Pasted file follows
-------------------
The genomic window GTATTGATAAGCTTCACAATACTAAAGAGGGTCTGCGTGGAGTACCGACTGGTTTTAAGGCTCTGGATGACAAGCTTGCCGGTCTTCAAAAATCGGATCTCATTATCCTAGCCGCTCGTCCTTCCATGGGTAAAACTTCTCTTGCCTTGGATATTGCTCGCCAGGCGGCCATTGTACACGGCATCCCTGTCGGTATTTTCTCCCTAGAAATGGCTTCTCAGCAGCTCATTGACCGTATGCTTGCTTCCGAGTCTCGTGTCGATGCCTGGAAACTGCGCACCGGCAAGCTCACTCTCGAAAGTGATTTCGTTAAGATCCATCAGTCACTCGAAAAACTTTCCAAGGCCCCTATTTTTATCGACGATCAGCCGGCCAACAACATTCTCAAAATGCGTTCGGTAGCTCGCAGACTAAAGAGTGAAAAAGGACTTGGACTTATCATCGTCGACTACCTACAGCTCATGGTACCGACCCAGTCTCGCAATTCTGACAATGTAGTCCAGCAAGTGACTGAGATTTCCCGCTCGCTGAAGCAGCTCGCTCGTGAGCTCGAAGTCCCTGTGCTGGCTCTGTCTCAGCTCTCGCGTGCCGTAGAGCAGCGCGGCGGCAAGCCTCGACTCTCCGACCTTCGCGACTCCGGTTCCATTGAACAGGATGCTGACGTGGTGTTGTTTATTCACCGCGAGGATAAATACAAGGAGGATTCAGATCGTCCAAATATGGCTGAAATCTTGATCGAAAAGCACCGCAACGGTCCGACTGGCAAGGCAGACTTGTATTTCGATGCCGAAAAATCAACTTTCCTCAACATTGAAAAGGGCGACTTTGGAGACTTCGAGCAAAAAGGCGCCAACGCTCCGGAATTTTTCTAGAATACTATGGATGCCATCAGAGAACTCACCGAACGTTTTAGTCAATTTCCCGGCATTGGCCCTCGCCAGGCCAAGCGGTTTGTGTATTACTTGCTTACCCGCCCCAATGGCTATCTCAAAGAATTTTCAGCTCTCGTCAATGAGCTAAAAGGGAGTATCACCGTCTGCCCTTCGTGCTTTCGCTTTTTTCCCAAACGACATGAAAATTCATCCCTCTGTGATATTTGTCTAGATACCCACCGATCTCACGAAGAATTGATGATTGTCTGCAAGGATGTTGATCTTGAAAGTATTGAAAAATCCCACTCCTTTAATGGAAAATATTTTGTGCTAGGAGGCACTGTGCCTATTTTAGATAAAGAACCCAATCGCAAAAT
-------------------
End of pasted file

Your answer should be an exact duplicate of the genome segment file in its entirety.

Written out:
The genomic window GTATTGATAAGCTTCACAATACTAAAGAGGGTCTGCGTGGAGTACCGACTGGTTTTAAGGCTCTGGATGACAAGCTTGCCGGTCTTCAAAAATCGGATCTCATTATCCTAGCCGCTCGTCCTTCCATGGGTAAAACTTCTCTTGCCTTGGATATTGCTCGCCAGGCGGCCATTGTACACGGCATCCCTGTCGGTATTTTCTCCCTAGAAATGGCTTCTCAGCAGCTCATTGACCGTATGCTTGCTTCCGAGTCTCGTGTCGATGCCTGGAAACTGCGCACCGGCAAGCTCACTCTCGAAAGTGATTTCGTTAAGATCCATCAGTCACTCGAAAAACTTTCCAAGGCCCCTATTTTTATCGACGATCAGCCGGCCAACAACATTCTCAAAATGCGTTCGGTAGCTCGCAGACTAAAGAGTGAAAAAGGACTTGGACTTATCATCGTCGACTACCTACAGCTCATGGTACCGACCCAGTCTCGCAATTCTGACAATGTAGTCCAGCAAGTGACTGAGATTTCCCGCTCGCTGAAGCAGCTCGCTCGTGAGCTCGAAGTCCCTGTGCTGGCTCTGTCTCAGCTCTCGCGTGCCGTAGAGCAGCGCGGCGGCAAGCCTCGACTCTCCGACCTTCGCGACTCCGGTTCCATTGAACAGGATGCTGACGTGGTGTTGTTTATTCACCGCGAGGATAAATACAAGGAGGATTCAGATCGTCCAAATATGGCTGAAATCTTGATCGAAAAGCACCGCAACGGTCCGACTGGCAAGGCAGACTTGTATTTCGATGCCGAAAAATCAACTTTCCTCAACATTGAAAAGGGCGACTTTGGAGACTTCGAGCAAAAAGGCGCCAACGCTCCGGAATTTTTCTAGAATACTATGGATGCCATCAGAGAACTCACCGAACGTTTTAGTCAATTTCCCGGCATTGGCCCTCGCCAGGCCAAGCGGTTTGTGTATTACTTGCTTACCCGCCCCAATGGCTATCTCAAAGAATTTTCAGCTCTCGTCAATGAGCTAAAAGGGAGTATCACCGTCTGCCCTTCGTGCTTTCGCTTTTTTCCCAAACGACATGAAAATTCATCCCTCTGTGATATTTGTCTAGATACCCACCGATCTCACGAAGAATTGATGATTGTCTGCAAGGATGTTGATCTTGAAAGTATTGAAAAATCCCACTCCTTTAATGGAAAATATTTTGTGCTAGGAGGCACTGTGCCTATTTTAGATAAAGAACCCAATCGCAAAAT